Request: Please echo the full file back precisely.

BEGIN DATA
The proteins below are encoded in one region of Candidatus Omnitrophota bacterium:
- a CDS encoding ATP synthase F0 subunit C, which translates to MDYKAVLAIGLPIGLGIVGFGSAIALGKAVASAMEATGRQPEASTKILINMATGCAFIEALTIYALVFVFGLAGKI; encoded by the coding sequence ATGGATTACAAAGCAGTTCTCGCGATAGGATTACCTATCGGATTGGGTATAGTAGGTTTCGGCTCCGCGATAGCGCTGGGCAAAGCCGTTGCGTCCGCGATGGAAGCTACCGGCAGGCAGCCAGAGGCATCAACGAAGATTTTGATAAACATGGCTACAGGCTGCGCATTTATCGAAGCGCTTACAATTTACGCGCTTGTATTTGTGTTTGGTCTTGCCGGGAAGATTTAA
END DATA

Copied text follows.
The proteins below are encoded in one region of Candidatus Omnitrophota bacterium:
- a CDS encoding ATP synthase F0 subunit C, which translates to MDYKAVLAIGLPIGLGIVGFGSAIALGKAVASAMEATGRQPEASTKILINMATGCAFIEALTIYALVFVFGLAGKI; encoded by the coding sequence ATGGATTACAAAGCAGTTCTCGCGATAGGATTACCTATCGGATTGGGTATAGTAGGTTTCGGCTCCGCGATAGCGCTGGGCAAAGCCGTTGCGTCCGCGATGGAAGCTACCGGCAGGCAGCCAGAGGCATCAACGAAGATTTTGATAAACATGGCTACAGGCTGCGCATTTATCGAAGCGCTTACAATTTACGCGCTTGTATTTGTGTTTGGTCTTGCCGGGAAGATTTAA